Make a Gratitude Tree Next Thanksgiving
At our family Thanksgiving gathering we made a Gratitude Tree.
Earlier in the day my five year old granddaughter had painted the trunk of the tree on a piece of poster paper I had rolled up and carried to San Diego in my suitcase. She used paintbrushes and brown and green poster paint – which I had packed in my suitcase in a large zip log bag – to create her vision of a “Thank you Tree.” At her request I sketched the trunk and branches with a pencil, but she made several changes as she painted so in the end it was truly her own.
In order to make a safe place for her to paint in his not-yet-child-safe home, (his firstborn is only 7 weeks old) my son, Bean’s uncle, created a painting studio in his garage out of a large packing box. He taped the poster paper to the tall side of the box so that it would be the right height and wouldn’t slip as she painted. He flattened another box and placed it on the garage floor as a drop cloth.
Finally, he cut arm and neck holes out of a plastic kitchen trash bag to make a painting smock and pulled it over Bean’s head, explaining to her that this plastic bag trick must only be played with a grownup present.
This part of the activity kept a very excited little girl engaged for nearly an hour, at which point she burst into the kitchen where her mother was busily working on her special cornbread stuffing and roasted Brussels sprouts to tell her what she had been doing. Mom sent a pleading look in my direction and after a few minutes I led Bean upstairs to “help Grandma make the leaves.”
Gratitude Comes in Many Forms
I had downloaded and printed several pages of leaf outlines from the internet (I Googled “leaves coloring pages”). Here’s one example of what is available.
Using old fashioned carbon paper, we transferred the pages to green, red, and orange construction paper (you guessed it, transported in Grandma’s suitcase), then set about cutting out the leaves. Bean is, after all, only five, so she needed to take frequent breaks. During one of them we went downstairs to watch her new baby cousin for a while. During another she went looking for her uncle’s dog to play with.
At one point when boredom hit, we used counting bears (they actually live in my suitcase), to calculate how many leaves we would need if everyone had four things to be thankful for. Then we counted how many we had made already and figured out how many more we still had to make.
A loud groan at that point alerted me that we’d hit the limit of Bean’s interest and patience, so I sent her downstairs to ask her aunt for a felt pen and a basket to put the leaves in and declared that we were done.
All in all the activity kept Bean out of the kitchen for more than two hours, making the cooks very happy, and giving her a leading role in the long festive dinner to come. During the meal she made sure that the basket of leaves kept circulating around the table, and every once in a while would pop up to collect the leaves that had been written on and glue them to the tree.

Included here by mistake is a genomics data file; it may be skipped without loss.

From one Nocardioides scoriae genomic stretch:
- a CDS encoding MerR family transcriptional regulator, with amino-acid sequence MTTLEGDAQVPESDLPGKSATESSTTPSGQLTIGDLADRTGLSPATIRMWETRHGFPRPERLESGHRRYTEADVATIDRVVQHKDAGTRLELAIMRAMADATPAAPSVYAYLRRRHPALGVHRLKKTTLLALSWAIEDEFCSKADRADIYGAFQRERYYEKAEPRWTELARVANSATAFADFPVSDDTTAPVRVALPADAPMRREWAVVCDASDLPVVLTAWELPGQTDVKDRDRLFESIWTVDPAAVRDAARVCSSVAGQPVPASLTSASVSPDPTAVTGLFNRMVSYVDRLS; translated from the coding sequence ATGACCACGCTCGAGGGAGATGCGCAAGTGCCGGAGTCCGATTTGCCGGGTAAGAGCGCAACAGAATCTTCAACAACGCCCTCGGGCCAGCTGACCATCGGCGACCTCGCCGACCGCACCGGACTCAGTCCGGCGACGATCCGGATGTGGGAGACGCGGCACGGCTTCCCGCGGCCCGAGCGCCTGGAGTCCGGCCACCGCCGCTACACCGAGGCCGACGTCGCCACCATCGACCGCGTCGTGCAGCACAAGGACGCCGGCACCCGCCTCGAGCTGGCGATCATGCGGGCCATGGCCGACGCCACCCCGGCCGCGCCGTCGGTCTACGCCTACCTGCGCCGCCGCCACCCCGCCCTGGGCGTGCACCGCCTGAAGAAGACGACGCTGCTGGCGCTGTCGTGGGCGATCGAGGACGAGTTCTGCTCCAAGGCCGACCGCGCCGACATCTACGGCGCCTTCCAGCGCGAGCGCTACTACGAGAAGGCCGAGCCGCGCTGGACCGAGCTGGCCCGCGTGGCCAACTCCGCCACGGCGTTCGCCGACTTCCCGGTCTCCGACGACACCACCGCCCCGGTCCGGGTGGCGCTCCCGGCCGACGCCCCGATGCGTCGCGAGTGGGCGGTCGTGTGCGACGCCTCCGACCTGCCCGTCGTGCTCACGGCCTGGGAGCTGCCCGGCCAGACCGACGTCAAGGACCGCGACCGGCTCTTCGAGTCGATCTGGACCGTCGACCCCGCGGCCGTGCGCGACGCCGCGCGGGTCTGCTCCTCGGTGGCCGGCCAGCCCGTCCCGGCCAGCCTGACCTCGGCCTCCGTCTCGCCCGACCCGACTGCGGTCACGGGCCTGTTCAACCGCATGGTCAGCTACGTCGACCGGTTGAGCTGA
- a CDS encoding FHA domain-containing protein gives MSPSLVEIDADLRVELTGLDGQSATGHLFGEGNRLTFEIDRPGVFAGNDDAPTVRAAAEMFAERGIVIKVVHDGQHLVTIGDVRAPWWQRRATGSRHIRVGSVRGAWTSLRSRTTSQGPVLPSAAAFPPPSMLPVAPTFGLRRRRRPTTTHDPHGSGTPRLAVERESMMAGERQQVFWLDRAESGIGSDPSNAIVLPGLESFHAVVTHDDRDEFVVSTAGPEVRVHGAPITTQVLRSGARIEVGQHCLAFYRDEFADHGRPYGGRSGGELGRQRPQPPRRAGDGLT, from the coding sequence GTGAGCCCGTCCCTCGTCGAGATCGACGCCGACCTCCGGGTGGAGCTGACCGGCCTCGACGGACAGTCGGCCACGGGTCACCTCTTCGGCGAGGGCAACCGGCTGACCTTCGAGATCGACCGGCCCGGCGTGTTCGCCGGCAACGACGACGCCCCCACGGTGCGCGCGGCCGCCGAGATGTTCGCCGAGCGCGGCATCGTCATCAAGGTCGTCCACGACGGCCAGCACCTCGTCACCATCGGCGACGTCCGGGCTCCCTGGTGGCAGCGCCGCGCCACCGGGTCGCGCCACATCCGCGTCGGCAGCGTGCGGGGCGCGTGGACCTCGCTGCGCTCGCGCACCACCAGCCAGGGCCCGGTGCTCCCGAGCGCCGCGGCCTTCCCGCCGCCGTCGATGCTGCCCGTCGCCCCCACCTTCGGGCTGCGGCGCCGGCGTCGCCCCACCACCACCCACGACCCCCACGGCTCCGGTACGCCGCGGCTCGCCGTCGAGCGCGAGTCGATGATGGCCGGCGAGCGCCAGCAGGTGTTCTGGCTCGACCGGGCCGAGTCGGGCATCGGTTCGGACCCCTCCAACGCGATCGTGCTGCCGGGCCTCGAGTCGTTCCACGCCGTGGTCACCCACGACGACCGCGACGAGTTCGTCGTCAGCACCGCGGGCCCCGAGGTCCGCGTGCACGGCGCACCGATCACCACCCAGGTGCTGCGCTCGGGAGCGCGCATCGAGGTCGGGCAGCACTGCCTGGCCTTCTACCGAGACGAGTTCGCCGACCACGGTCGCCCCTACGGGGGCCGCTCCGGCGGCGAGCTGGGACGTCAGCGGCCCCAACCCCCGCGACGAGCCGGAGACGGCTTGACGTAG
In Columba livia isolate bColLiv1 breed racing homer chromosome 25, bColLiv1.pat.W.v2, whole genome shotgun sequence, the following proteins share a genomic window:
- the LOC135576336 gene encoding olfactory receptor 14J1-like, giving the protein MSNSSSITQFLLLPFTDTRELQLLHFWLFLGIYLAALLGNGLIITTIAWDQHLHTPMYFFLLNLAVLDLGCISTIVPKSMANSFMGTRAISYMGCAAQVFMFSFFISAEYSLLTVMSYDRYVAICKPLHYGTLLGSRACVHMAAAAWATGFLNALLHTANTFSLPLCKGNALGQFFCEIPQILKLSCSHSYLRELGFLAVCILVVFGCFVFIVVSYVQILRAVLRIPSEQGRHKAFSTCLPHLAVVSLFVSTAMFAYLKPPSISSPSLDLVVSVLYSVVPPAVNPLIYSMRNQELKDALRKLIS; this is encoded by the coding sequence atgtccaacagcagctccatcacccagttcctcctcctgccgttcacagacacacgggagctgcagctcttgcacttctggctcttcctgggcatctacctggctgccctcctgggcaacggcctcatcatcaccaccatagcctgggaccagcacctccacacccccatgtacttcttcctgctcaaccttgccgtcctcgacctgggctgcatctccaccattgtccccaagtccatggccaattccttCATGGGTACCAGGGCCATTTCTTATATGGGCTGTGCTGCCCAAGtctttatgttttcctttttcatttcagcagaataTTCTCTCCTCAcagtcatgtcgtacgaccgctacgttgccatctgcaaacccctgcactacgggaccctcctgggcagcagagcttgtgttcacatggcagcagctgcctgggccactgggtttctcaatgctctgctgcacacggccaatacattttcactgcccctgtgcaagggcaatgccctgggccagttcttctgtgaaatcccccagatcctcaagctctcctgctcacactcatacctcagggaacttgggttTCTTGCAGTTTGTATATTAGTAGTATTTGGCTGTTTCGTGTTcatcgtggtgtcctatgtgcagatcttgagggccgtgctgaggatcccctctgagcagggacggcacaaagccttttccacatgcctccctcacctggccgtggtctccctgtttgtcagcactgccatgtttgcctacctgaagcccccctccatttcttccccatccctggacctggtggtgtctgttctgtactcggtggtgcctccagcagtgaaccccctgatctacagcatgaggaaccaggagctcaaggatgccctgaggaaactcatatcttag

We began the adult contribution to this table activity by asking everyone to write one thing for which they were grateful on a leaf. Then we sent the basket around again and suggested everyone take another leaf “in case something else occurs to you.” Eventually people were asking for the basket to be passed back to them just like the bowl of mashed potatoes.
We never got around to talking as a group about the things we were grateful for – I had planned to do that, but we were all having so much fun it just never happened. But for the next three days I saw people stopping by the tree to read what the leaves said. We had chosen a spot to hang the tree which was right by the table where we ate all our meals and it continued to be at the center of our family celebration. And when we all went on a long walk on Saturday morning, many of the one on one conversations centered around what we had written on those leaves.
We have so very many blessings, and this simple activity helped us to realize it.
Make Your Own Gratitude Tree
This is a simple activity to do, with a little advance preparation. Here are the supplies you’ll need:
About a yard of poster paper (or easel paper, sold at most art supply and office supply stores), and tape to fasten it to a vertical surface that is safe for painting.
- A pencil to sketch a tree outline.
- A small bottle each of brown and green washable tempra paint.
- Two paint brushes, one wide, one narrow.
- A fresh glue stick
- One or two sheets of carbon paper
- Printed sheet of small leaf outlines
- A half dozen or so 8 x 10 sheets of colored construction paper
- A fine-pointed Sharpie permanent marker for adult use
- Two or three pairs of sharp scissors, one of the appropriate size for each child or adult cutting out leaves. (I cut out a dozen or so before leaving home just to make sure I had enough)
Most of these items can be transported in a 9 x 12 manila envelope.
If you want some help with the tree and branches, there are many patterns on the internet. Google “tree outlines to print.”
Do you have a favorite Thanksgiving activity? Please tell us about it.